Above: A talk by SETI on how they hope to image planets around the nearest stars. Courtesy of SETI.

Russia aims to land a man on the moon by 2029 

There's a lot of talk in space exploration - agencies often have big dreams but political realities often mean that the budget to make them happen often never shows. However that doesn't mean big dreams are a bad thing, and Russia seems determined to keep making it's mark on the solar system: They want to put a human back on the Moon by 2029, possibly involving a collaboration with ESA or China. While talk is cheap this has come from the mouth of Vladimir Solntsev, head of the Russian national space agency, who said: “A manned flight to the moon and lunar landing is planned for 2029.”

Above: The Russian Soyuz space capsules, still used to travel to the ISS today, were originally designed with Moon missions in mind.

Rosetta finds a 4 billion year old mystery on comet 67-P 

Oxygen is a common enough gas here on Earth, but that's because Earth is full of life forms that produce it: Oxygen is actually very reactive, and throughout the rest of the universe it quickly combines with other things and can only be found chemically bound to them. So it's kind of a mystery why ESA's Rosetta mission has found that comet 67-P is giving off quite a lot of the stuff - not bound with other things but oxygen all by itself. Since comets are thought to be frozen relics from four billion years ago, when our solar system was formed, this seems to be telling us something - no one knows what yet - about the ancient past. Rosetta is still investigating...

Above: An info graphic from ESA, describing the discovery of molecular oxygen on comet 67-P.

...and there might even still be a chance to wake up Philae. The Rosetta space probe will be moving closer to the surface of the comet in coming weeks, which boosts the chances for it to find the lost lander craft, Philae.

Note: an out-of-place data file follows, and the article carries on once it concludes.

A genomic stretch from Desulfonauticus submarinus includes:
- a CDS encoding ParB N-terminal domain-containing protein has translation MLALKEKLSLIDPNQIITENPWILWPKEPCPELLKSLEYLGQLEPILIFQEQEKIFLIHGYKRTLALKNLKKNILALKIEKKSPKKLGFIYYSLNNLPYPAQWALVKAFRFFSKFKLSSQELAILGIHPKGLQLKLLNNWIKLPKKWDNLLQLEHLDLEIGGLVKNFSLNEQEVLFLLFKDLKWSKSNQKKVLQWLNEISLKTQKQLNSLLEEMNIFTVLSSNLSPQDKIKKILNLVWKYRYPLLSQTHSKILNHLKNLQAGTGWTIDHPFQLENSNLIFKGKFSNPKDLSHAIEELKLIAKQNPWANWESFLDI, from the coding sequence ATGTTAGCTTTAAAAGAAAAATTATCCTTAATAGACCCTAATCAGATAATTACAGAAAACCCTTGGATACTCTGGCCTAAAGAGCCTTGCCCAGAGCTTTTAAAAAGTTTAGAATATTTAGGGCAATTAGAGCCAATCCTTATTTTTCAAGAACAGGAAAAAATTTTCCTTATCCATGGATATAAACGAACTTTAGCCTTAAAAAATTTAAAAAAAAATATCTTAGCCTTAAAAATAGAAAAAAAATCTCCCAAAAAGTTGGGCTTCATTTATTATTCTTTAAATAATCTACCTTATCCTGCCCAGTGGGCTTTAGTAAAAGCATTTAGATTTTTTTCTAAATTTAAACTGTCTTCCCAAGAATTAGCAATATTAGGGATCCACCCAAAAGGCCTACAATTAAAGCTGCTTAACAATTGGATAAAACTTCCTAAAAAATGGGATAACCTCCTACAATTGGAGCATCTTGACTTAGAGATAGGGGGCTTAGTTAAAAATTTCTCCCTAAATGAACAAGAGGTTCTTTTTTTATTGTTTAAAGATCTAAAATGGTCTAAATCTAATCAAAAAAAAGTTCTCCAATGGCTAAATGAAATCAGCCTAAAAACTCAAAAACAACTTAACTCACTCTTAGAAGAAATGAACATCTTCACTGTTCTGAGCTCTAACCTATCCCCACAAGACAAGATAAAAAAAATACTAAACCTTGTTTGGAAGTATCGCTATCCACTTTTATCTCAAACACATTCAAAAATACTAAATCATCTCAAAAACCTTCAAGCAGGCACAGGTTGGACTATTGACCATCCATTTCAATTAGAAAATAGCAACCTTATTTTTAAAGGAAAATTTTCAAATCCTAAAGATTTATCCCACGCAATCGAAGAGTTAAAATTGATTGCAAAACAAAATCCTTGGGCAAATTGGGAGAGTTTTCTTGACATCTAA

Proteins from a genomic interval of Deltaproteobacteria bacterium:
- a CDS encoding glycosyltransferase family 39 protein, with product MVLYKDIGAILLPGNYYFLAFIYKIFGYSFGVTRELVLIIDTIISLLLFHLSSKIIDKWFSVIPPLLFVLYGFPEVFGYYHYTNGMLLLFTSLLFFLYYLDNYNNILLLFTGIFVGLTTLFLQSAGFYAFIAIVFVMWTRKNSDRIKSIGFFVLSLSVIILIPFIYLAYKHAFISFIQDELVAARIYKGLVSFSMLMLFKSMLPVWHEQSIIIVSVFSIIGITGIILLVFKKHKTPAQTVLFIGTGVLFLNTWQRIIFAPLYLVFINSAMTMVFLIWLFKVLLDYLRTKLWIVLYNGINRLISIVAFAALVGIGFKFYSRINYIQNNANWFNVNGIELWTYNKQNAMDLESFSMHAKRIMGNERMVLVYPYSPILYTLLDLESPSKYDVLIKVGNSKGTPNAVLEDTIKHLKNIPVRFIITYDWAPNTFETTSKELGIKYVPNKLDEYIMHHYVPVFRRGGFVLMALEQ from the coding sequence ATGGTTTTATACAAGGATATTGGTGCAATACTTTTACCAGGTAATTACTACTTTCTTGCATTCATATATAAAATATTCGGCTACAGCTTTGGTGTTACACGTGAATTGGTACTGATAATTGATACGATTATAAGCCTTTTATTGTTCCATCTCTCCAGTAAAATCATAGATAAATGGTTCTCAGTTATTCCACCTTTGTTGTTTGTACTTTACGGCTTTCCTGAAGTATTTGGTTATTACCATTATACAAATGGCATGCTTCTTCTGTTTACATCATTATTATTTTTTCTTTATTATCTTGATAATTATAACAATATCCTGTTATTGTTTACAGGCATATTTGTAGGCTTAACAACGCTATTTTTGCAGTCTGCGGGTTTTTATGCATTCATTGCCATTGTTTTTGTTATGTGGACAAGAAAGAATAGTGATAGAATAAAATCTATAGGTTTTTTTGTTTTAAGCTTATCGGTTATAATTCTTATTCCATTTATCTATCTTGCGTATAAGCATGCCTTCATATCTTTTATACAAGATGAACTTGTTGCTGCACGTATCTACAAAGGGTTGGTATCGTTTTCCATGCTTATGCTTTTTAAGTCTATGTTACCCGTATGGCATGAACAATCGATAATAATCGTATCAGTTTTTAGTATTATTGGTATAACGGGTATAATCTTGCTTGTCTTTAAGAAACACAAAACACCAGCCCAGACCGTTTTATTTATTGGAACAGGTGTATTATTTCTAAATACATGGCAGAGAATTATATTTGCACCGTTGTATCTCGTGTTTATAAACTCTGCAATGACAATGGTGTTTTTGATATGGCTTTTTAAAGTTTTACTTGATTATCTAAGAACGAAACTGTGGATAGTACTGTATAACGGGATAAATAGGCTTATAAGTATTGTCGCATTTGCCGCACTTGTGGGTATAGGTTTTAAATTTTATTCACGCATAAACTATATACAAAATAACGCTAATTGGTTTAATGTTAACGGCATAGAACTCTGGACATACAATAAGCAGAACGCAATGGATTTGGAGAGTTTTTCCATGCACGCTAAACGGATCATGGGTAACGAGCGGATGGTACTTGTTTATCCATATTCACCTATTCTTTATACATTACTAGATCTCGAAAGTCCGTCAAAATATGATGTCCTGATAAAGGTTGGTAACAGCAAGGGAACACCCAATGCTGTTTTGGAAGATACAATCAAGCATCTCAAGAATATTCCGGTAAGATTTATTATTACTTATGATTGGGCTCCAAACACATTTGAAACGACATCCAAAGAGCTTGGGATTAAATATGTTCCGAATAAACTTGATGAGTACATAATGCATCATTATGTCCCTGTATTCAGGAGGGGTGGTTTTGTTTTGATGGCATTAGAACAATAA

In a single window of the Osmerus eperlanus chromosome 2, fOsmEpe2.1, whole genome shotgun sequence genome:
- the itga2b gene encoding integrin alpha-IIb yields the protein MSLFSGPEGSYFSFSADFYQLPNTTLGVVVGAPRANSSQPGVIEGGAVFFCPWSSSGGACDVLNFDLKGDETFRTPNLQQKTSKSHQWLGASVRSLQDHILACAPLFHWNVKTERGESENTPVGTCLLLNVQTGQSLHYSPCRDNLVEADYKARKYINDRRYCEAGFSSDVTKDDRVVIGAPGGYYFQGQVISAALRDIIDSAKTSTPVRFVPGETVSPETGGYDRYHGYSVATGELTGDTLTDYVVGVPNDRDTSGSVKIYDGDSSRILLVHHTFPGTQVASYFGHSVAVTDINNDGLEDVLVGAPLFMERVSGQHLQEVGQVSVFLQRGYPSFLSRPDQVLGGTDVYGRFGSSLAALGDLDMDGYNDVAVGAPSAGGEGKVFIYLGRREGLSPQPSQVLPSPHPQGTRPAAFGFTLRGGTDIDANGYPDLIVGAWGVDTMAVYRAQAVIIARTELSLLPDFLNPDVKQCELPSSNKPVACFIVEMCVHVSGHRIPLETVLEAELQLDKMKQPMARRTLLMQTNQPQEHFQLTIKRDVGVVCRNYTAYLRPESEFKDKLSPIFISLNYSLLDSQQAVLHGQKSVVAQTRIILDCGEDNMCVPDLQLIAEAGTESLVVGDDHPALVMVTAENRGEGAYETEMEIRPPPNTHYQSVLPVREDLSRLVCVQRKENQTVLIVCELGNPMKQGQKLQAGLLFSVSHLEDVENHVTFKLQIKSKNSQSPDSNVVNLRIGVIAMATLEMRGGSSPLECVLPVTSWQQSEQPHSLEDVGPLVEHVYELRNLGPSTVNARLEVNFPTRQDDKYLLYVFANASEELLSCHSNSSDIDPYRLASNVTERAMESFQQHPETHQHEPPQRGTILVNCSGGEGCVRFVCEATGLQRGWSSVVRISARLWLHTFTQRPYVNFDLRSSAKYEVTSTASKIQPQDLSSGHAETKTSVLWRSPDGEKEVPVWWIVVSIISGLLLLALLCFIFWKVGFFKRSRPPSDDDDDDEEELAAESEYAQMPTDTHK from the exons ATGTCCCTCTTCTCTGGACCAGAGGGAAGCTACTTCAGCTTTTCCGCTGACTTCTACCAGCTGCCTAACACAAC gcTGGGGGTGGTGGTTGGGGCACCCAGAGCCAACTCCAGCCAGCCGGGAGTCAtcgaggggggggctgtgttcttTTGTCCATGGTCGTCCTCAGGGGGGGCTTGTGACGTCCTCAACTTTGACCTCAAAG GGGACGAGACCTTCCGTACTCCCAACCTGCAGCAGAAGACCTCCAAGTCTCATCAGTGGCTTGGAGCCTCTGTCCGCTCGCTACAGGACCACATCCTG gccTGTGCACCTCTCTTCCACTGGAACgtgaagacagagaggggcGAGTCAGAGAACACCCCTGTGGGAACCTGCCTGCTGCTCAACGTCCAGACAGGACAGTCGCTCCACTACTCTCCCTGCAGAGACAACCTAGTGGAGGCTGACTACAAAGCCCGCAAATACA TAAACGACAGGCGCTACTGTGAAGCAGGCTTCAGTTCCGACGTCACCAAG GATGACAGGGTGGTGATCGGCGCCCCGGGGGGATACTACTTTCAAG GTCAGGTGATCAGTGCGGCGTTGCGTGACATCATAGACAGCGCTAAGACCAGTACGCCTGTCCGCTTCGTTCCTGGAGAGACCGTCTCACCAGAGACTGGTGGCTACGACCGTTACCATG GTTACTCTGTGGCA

Yutu, the little chinese robot that landed on the Moon and then became stuck due to a mechanical malfunction, is still alive on the surface and has become the longest lived rover to ever visit the Moon. The little robot is still functioning, despite being unable to move and subjected to the harsh cold of the Lunar nights.
"Human history is relatively short, and people are brimming over with curiosity about the universe," said Ye Peijian, chief scientist with China's Chang'e-3 program. "We have to explore more by going out."

Above: Artists impression of the Yutu rover as the sun rises. Courtesy of Don Davis.

Gigantic explosion on the far side of the Sun

The Solar Dynamics Observatory and Solar and Heliospheric Observatory (SOHO) space craft have seen signs of a huge eruption on the far side of the Sun. The blast was so big that Earth is  being hit by the resulting particle storm over the Halloween weekend (which would cause aurora's and elevated radiation levels at high altitude), even though the explosion happened on the far side.
Above: The mysterious blast, as seen by the Solar Dynamics Observatory. The dots and lines aren't stars, they're high energy protons from the explosiion smashing into the space craft's detector.